The esteem in which he is now held at the Santiago Bernabeu, or more recently the Alfredo di Stefano, was certainly not automatic.

The same suspicions that hung over him at Bayern Munich endured, that here was a midfielder with no major flaws but no obvious strengths, neither destroyer nor creator, hard to define and, at first, difficult to admire.

In Germany, there had been a deeper mistrust of character too, that Kroos’ lack of outward emotion stemmed from a lack of fortitude, an accusation regularly levelled at the generation that later went on to win the 2014 World Cup.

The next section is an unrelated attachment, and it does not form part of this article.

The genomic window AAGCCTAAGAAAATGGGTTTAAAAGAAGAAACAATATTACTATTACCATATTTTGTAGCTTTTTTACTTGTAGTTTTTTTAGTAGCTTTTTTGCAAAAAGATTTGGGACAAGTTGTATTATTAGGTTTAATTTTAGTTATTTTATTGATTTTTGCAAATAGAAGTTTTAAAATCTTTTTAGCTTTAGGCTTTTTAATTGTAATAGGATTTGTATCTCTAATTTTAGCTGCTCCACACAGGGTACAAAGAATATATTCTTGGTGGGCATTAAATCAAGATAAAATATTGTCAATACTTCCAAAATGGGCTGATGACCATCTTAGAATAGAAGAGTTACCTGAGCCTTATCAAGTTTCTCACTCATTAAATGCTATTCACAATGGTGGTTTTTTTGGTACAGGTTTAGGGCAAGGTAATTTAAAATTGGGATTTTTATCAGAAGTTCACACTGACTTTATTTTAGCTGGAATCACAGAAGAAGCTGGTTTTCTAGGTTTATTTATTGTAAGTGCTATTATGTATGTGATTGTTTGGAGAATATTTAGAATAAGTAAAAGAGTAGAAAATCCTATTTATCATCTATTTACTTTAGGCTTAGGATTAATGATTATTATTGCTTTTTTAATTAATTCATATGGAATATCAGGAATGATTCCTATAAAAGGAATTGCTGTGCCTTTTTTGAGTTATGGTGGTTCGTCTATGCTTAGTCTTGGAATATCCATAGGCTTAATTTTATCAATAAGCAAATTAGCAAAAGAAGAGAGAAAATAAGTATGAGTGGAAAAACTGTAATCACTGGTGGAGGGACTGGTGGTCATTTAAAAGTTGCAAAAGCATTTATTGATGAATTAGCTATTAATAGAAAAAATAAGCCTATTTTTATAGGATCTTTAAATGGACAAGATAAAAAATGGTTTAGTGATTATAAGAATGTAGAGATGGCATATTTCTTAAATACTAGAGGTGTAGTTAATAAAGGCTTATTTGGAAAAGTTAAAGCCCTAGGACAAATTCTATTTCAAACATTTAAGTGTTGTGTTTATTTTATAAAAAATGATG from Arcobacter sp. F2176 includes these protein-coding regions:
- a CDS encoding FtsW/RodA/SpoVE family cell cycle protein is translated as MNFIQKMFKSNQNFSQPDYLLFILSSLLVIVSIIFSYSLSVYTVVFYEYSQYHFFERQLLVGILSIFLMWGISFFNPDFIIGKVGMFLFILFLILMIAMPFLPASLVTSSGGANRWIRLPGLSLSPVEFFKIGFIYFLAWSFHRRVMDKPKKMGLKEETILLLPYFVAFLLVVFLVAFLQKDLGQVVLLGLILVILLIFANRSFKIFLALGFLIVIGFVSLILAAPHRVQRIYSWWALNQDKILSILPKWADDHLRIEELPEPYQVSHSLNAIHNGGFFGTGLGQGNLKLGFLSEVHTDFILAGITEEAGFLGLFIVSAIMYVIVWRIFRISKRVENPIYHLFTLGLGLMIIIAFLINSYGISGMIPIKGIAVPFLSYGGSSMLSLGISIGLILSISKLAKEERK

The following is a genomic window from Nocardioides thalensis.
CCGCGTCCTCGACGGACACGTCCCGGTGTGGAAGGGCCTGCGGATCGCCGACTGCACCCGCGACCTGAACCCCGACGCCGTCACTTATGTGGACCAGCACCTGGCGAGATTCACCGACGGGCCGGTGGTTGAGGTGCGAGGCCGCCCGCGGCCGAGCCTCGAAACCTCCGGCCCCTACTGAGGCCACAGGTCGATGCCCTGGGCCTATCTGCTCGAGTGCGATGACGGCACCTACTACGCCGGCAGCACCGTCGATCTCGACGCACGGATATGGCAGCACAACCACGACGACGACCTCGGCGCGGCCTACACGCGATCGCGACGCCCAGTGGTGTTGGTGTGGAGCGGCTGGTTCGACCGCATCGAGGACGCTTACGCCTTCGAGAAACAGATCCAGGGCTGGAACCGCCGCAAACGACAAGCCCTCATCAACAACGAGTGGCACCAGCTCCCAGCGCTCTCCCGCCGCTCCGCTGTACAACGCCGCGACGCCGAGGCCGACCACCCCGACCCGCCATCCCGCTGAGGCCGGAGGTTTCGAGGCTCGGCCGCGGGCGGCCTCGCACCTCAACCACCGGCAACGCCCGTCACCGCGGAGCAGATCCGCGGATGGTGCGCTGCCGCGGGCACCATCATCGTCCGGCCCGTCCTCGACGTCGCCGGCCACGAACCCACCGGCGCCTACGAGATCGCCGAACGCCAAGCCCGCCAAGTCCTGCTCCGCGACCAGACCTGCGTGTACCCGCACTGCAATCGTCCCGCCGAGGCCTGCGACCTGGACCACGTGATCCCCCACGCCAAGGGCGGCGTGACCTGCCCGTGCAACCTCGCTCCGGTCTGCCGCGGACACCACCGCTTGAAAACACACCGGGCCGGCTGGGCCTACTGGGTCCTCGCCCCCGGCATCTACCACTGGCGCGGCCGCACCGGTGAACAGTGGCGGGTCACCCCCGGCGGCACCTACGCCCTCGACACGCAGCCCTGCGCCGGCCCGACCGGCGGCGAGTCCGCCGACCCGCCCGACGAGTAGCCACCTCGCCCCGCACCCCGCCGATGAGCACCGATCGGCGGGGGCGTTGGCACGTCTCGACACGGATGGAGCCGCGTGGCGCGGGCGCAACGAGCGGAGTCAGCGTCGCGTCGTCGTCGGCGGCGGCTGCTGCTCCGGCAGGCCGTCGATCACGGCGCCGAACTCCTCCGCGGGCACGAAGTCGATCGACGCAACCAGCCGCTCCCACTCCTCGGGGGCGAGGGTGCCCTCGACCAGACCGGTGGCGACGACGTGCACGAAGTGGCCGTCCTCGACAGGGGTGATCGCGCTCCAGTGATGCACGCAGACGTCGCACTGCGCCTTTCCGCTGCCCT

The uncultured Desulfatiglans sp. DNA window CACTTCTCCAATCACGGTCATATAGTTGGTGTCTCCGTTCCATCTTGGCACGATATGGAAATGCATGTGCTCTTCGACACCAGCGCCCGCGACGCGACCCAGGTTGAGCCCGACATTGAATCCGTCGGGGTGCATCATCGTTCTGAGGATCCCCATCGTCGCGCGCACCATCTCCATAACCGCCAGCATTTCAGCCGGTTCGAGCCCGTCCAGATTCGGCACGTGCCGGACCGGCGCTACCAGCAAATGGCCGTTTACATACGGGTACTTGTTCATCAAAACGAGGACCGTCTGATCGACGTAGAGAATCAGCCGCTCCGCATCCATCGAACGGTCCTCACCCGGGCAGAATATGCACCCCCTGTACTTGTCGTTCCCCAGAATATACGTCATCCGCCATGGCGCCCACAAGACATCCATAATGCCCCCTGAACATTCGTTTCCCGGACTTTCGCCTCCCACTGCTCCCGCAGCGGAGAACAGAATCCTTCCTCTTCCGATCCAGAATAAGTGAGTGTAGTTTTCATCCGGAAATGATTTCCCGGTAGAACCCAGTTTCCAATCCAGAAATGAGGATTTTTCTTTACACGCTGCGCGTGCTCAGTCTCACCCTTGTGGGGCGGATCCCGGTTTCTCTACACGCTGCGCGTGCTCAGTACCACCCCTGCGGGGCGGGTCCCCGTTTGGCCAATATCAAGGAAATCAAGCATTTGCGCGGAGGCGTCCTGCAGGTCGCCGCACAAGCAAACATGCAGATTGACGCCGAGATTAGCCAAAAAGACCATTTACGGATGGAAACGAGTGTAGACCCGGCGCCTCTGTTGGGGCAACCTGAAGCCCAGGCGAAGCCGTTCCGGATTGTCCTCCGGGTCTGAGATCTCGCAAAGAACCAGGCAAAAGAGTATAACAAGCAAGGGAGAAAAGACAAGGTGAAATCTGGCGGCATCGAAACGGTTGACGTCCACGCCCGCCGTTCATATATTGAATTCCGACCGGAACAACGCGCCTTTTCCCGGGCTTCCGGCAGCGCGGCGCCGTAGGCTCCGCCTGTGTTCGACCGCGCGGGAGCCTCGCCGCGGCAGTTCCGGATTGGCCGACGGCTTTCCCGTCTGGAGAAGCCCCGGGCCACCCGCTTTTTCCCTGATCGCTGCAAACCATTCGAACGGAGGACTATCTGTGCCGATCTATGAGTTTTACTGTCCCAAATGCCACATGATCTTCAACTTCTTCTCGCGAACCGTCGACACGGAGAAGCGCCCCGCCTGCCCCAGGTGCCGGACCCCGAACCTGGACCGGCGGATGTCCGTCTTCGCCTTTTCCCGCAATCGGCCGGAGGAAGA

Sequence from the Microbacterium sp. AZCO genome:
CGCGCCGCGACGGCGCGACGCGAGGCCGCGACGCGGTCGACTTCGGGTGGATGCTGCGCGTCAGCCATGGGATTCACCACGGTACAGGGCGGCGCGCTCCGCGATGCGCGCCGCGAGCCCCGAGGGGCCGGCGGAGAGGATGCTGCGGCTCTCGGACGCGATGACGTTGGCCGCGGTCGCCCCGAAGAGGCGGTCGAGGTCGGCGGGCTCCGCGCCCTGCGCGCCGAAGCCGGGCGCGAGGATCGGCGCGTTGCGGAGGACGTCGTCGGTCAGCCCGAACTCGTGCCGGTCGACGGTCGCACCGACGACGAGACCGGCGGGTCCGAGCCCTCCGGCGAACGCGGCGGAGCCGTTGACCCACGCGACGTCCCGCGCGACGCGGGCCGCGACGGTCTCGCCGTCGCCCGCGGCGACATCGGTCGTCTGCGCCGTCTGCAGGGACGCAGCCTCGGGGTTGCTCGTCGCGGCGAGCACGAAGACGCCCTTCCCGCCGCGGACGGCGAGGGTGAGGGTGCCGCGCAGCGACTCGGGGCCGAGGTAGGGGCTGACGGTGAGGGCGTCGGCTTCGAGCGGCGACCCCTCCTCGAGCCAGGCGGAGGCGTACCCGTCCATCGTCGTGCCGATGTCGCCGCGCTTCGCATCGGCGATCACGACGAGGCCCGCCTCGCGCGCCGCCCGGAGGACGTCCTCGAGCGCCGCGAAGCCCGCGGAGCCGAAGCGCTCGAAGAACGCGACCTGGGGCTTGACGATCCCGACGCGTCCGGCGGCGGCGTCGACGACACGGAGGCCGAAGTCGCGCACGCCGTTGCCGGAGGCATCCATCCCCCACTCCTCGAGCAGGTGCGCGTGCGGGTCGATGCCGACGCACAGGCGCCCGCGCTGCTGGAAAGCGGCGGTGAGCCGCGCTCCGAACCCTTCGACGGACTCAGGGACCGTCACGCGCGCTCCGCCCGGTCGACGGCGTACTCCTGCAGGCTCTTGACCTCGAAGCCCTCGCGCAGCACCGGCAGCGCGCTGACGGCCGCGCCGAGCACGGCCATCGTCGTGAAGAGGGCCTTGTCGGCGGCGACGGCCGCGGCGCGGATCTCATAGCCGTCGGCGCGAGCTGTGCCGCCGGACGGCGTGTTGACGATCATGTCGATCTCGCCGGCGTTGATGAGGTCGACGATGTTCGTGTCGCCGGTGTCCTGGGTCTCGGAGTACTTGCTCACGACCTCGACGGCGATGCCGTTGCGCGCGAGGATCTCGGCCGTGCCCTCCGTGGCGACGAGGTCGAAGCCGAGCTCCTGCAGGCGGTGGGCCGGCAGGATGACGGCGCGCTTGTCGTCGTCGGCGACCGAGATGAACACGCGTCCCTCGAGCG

It remains the case that while Kroos’ standing in the world’s most successful midfield trio is unquestioned, he rarely enjoys the  kind of praise aimed at the likes of Karim Benzema, Sergio Ramos, Casemiro or Luka Modric.

Modric and Casemiro have perhaps even contributed to Kroos’ devaluation, Modric the featherweight playmaker and Casemiro the Brazilian wrecking-ball, each of them easier to quantify than the surgical German next to them.

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